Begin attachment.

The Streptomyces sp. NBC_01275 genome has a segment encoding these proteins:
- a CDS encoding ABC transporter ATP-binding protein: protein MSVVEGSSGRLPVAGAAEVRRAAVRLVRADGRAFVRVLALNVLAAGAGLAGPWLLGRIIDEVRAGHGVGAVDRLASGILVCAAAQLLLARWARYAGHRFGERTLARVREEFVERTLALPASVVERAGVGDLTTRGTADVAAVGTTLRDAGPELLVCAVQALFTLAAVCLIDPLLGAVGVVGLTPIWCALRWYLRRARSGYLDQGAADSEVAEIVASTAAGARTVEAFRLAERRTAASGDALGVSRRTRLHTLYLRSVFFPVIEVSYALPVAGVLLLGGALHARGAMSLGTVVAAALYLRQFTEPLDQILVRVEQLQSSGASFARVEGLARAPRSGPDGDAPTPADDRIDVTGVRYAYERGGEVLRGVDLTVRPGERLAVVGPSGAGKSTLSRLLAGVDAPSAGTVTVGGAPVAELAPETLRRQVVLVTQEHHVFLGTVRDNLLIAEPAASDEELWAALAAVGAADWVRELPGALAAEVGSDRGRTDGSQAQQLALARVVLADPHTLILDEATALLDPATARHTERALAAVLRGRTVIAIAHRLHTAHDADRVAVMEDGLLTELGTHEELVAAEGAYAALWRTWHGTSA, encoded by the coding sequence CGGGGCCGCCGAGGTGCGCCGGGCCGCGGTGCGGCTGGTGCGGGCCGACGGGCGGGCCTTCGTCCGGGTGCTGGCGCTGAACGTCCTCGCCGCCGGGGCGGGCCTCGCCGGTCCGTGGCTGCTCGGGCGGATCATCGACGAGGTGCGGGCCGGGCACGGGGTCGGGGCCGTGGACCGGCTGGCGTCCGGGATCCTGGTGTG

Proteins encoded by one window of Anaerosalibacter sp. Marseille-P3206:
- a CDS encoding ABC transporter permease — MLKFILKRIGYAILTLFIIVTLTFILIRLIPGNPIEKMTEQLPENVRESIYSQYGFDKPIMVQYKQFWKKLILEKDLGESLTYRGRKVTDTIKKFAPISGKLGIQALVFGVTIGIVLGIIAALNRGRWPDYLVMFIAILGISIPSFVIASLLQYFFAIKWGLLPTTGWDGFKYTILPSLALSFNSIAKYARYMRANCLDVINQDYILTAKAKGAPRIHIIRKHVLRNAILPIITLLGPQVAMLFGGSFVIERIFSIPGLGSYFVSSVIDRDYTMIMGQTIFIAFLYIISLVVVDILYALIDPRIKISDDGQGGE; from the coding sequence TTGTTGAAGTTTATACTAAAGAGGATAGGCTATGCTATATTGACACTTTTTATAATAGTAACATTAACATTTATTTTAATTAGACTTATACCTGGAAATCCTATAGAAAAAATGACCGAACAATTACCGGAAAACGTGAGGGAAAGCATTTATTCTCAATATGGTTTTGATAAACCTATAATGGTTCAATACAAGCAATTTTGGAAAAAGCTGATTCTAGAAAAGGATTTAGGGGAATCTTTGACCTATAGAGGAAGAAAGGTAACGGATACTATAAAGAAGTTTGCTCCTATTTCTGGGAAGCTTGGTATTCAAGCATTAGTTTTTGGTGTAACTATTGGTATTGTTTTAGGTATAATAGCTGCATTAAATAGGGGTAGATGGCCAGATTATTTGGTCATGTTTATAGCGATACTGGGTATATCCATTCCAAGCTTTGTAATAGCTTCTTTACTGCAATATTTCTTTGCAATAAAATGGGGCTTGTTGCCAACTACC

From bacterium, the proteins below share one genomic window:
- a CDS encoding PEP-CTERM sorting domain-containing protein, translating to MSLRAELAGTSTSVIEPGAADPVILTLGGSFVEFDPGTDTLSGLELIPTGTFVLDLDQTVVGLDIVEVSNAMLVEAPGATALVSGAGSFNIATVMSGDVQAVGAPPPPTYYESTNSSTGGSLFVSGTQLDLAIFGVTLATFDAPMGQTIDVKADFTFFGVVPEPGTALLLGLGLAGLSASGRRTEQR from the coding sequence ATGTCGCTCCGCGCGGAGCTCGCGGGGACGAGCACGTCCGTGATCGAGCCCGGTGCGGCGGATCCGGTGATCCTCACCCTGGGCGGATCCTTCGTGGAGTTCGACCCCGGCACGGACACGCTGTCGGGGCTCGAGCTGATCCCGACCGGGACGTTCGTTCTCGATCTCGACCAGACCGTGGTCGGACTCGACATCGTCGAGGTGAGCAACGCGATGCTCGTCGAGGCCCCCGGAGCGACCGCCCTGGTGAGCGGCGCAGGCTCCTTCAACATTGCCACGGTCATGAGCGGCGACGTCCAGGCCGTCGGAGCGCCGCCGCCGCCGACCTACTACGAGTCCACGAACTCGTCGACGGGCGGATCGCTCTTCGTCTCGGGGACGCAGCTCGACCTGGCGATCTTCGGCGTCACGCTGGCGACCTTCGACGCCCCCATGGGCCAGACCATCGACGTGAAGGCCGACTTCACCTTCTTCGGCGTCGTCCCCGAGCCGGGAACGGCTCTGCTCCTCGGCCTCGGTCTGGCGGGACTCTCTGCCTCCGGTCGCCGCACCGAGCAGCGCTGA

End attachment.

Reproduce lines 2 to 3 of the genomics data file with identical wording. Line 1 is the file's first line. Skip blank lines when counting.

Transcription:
- a CDS encoding ABC transporter ATP-binding protein: protein MSVVEGSSGRLPVAGAAEVRRAAVRLVRADGRAFVRVLALNVLAAGAGLAGPWLLGRIIDEVRAGHGVGAVDRLASGILVCAAAQLLLARWARYAGHRFGERTLARVREEFVERTLALPASVVERAGVGDLTTRGTADVAAVGTTLRDAGPELLVCAVQALFTLAAVCLIDPLLGAVGVVGLTPIWCALRWYLRRARSGYLDQGAADSEVAEIVASTAAGARTVEAFRLAERRTAASGDALGVSRRTRLHTLYLRSVFFPVIEVSYALPVAGVLLLGGALHARGAMSLGTVVAAALYLRQFTEPLDQILVRVEQLQSSGASFARVEGLARAPRSGPDGDAPTPADDRIDVTGVRYAYERGGEVLRGVDLTVRPGERLAVVGPSGAGKSTLSRLLAGVDAPSAGTVTVGGAPVAELAPETLRRQVVLVTQEHHVFLGTVRDNLLIAEPAASDEELWAALAAVGAADWVRELPGALAAEVGSDRGRTDGSQAQQLALARVVLADPHTLILDEATALLDPATARHTERALAAVLRGRTVIAIAHRLHTAHDADRVAVMEDGLLTELGTHEELVAAEGAYAALWRTWHGTSA, encoded by the coding sequence CGGGGCCGCCGAGGTGCGCCGGGCCGCGGTGCGGCTGGTGCGGGCCGACGGGCGGGCCTTCGTCCGGGTGCTGGCGCTGAACGTCCTCGCCGCCGGGGCGGGCCTCGCCGGTCCGTGGCTGCTCGGGCGGATCATCGACGAGGTGCGGGCCGGGCACGGGGTCGGGGCCGTGGACCGGCTGGCGTCCGGGATCCTGGTGTG

Proteins encoded by one window of Anaerosalibacter sp. Marseille-P3206: